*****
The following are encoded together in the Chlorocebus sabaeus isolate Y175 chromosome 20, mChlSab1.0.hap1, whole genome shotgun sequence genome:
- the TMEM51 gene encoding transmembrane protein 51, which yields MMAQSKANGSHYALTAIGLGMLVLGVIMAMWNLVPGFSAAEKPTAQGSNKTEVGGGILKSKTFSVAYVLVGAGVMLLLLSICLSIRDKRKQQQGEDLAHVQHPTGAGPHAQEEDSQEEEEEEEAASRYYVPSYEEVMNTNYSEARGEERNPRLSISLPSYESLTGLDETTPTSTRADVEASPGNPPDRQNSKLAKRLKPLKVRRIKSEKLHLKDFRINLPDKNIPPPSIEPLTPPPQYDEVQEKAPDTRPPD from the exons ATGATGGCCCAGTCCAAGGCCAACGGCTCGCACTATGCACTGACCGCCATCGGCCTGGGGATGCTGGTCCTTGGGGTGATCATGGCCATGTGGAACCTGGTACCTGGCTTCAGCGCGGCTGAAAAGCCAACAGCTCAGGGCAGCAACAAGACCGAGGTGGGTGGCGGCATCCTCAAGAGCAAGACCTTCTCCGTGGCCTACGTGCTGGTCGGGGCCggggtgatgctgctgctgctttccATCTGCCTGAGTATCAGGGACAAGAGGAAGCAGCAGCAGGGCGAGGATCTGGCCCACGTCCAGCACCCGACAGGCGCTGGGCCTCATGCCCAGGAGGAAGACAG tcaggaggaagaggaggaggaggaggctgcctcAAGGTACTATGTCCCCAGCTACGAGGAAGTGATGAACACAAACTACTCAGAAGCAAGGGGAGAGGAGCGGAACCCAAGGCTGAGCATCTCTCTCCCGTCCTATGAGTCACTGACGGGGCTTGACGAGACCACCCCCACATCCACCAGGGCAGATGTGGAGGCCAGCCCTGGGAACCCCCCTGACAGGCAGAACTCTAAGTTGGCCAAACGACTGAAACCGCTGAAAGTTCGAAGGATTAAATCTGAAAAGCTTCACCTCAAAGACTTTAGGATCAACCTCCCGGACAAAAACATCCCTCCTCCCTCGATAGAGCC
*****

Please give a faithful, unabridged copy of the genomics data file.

The following are encoded together in the Chlorocebus sabaeus isolate Y175 chromosome 20, mChlSab1.0.hap1, whole genome shotgun sequence genome:
- the TMEM51 gene encoding transmembrane protein 51, which yields MMAQSKANGSHYALTAIGLGMLVLGVIMAMWNLVPGFSAAEKPTAQGSNKTEVGGGILKSKTFSVAYVLVGAGVMLLLLSICLSIRDKRKQQQGEDLAHVQHPTGAGPHAQEEDSQEEEEEEEAASRYYVPSYEEVMNTNYSEARGEERNPRLSISLPSYESLTGLDETTPTSTRADVEASPGNPPDRQNSKLAKRLKPLKVRRIKSEKLHLKDFRINLPDKNIPPPSIEPLTPPPQYDEVQEKAPDTRPPD from the exons ATGATGGCCCAGTCCAAGGCCAACGGCTCGCACTATGCACTGACCGCCATCGGCCTGGGGATGCTGGTCCTTGGGGTGATCATGGCCATGTGGAACCTGGTACCTGGCTTCAGCGCGGCTGAAAAGCCAACAGCTCAGGGCAGCAACAAGACCGAGGTGGGTGGCGGCATCCTCAAGAGCAAGACCTTCTCCGTGGCCTACGTGCTGGTCGGGGCCggggtgatgctgctgctgctttccATCTGCCTGAGTATCAGGGACAAGAGGAAGCAGCAGCAGGGCGAGGATCTGGCCCACGTCCAGCACCCGACAGGCGCTGGGCCTCATGCCCAGGAGGAAGACAG tcaggaggaagaggaggaggaggaggctgcctcAAGGTACTATGTCCCCAGCTACGAGGAAGTGATGAACACAAACTACTCAGAAGCAAGGGGAGAGGAGCGGAACCCAAGGCTGAGCATCTCTCTCCCGTCCTATGAGTCACTGACGGGGCTTGACGAGACCACCCCCACATCCACCAGGGCAGATGTGGAGGCCAGCCCTGGGAACCCCCCTGACAGGCAGAACTCTAAGTTGGCCAAACGACTGAAACCGCTGAAAGTTCGAAGGATTAAATCTGAAAAGCTTCACCTCAAAGACTTTAGGATCAACCTCCCGGACAAAAACATCCCTCCTCCCTCGATAGAGCC